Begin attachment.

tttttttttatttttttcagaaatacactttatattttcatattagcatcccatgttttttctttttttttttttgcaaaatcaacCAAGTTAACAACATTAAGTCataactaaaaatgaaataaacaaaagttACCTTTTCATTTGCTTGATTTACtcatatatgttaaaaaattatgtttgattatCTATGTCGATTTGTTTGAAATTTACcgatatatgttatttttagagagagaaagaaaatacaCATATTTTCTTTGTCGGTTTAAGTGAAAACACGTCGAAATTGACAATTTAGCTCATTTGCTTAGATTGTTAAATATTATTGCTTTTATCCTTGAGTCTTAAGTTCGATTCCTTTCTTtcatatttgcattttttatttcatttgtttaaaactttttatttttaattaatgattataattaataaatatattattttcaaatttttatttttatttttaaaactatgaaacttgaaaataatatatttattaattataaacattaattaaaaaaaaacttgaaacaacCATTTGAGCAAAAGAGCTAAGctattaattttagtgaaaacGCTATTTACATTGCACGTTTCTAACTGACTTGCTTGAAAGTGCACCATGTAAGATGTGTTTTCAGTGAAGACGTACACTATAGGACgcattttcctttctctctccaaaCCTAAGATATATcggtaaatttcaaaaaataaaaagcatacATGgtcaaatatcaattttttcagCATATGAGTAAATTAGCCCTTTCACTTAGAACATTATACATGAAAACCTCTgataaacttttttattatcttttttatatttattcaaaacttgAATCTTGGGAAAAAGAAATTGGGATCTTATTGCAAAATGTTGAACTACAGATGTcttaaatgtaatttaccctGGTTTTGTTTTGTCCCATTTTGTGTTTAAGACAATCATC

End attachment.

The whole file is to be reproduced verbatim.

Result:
tttttttttatttttttcagaaatacactttatattttcatattagcatcccatgttttttctttttttttttttgcaaaatcaacCAAGTTAACAACATTAAGTCataactaaaaatgaaataaacaaaagttACCTTTTCATTTGCTTGATTTACtcatatatgttaaaaaattatgtttgattatCTATGTCGATTTGTTTGAAATTTACcgatatatgttatttttagagagagaaagaaaatacaCATATTTTCTTTGTCGGTTTAAGTGAAAACACGTCGAAATTGACAATTTAGCTCATTTGCTTAGATTGTTAAATATTATTGCTTTTATCCTTGAGTCTTAAGTTCGATTCCTTTCTTtcatatttgcattttttatttcatttgtttaaaactttttatttttaattaatgattataattaataaatatattattttcaaatttttatttttatttttaaaactatgaaacttgaaaataatatatttattaattataaacattaattaaaaaaaaacttgaaacaacCATTTGAGCAAAAGAGCTAAGctattaattttagtgaaaacGCTATTTACATTGCACGTTTCTAACTGACTTGCTTGAAAGTGCACCATGTAAGATGTGTTTTCAGTGAAGACGTACACTATAGGACgcattttcctttctctctccaaaCCTAAGATATATcggtaaatttcaaaaaataaaaagcatacATGgtcaaatatcaattttttcagCATATGAGTAAATTAGCCCTTTCACTTAGAACATTATACATGAAAACCTCTgataaacttttttattatcttttttatatttattcaaaacttgAATCTTGGGAAAAAGAAATTGGGATCTTATTGCAAAATGTTGAACTACAGATGTcttaaatgtaatttaccctGGTTTTGTTTTGTCCCATTTTGTGTTTAAGACAATCATC